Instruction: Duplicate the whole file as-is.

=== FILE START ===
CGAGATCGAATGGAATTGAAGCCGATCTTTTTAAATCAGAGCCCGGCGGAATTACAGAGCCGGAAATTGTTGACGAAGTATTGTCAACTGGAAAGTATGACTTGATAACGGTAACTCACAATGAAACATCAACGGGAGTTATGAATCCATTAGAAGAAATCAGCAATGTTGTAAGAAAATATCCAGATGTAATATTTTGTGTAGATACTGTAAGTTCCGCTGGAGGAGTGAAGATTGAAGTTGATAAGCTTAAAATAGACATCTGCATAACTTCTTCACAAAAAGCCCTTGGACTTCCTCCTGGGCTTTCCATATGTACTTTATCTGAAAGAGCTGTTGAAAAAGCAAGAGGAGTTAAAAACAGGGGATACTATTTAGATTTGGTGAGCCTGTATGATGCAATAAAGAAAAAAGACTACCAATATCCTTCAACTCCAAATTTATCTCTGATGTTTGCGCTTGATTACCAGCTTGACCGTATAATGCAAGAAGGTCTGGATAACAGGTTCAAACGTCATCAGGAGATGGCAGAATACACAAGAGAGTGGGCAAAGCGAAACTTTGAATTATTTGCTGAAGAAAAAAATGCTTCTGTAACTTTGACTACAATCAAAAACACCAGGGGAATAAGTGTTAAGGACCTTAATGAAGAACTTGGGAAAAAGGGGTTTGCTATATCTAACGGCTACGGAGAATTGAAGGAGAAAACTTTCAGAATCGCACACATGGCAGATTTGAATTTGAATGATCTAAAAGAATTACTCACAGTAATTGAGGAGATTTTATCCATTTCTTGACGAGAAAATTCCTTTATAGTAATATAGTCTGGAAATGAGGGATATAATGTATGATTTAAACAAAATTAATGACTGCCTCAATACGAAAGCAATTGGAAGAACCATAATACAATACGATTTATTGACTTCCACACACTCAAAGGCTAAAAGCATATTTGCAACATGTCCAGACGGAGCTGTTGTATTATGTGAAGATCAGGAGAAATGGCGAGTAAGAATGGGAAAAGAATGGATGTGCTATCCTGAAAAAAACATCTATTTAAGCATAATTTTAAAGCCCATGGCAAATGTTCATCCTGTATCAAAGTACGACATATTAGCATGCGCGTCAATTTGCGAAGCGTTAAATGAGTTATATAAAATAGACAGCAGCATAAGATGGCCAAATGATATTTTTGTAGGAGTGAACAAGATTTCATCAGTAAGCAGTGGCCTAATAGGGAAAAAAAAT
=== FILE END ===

CGAGATCGAATGGAATTGAAGCCGATCTTTTTAAATCAGAGCCCGGCGGAATTACAGAGCCGGAAATTGTTGACGAAGTATTGTCAACTGGAAAGTATGACTTGATAACGGTAACTCACAATGAAACATCAACGGGAGTTATGAATCCATTAGAAGAAATCAGCAATGTTGTAAGAAAATATCCAGATGTAATATTTTGTGTAGATACTGTAAGTTCCGCTGGAGGAGTGAAGATTGAAGTTGATAAGCTTAAAATAGACATCTGCATAACTTCTTCACAAAAAGCCCTTGGACTTCCTCCTGGGCTTTCCATATGTACTTTATCTGAAAGAGCTGTTGAAAAAGCAAGAGGAGTTAAAAACAGGGGATACTATTTAGATTTGGTGAGCCTGTATGATGCAATAAAGAAAAAAGACTACCAATATCCTTCAACTCCAAATTTATCTCTGATGTTTGCGCTTGATTACCAGCTTGACCGTATAATGCAAGAAGGTCTGGATAACAGGTTCAAACGTCATCAGGAGATGGCAGAATACACAAGAGAGTGGGCAAAGCGAAACTTTGAATTATTTGCTGAAGAAAAAAATGCTTCTGTAACTTTGACTACAATCAAAAACACCAGGGGAATAAGTGTTAAGGACCTTAATGAAGAACTTGGGAAAAAGGGGTTTGCTATATCTAACGGCTACGGAGAATTGAAGGAGAAAACTTTCAGAATCGCACACATGGCAGATTTGAATTTGAATGATCTAAAAGAATTACTCACAGTAATTGAGGAGATTTTATCCATTTCTTGACGAGAAAATTCCTTTATAGTAATATAGTCTGGAAATGAGGGATATAATGTATGATTTAAACAAAATTAATGACTGCCTCAATACGAAAGCAATTGGAAGAACCATAATACAATACGATTTATTGACTTCCACACACTCAAAGGCTAAAAGCATATTTGCAACATGTCCAGACGGAGCTGTTGTATTATGTGAAGATCAGGAGAAATGGCGAGTAAGAATGGGAAAAGAATGGATGTGCTATCCTGAAAAAAACATCTATTTAAGCATAATTTTAAAGCCCATGGCAAATGTTCATCCTGTATCAAAGTACGACATATTAGCATGCGCGTCAATTTGCGAAGCGTTAAATGAGTTATATAAAATAGACAGCAGCATAAGATGGCCAAATGATATTTTTGTAGGAGTGAACAAGATTTCATCAGTAAGCAGTGGCCTAATAGGGAAAAAAAAT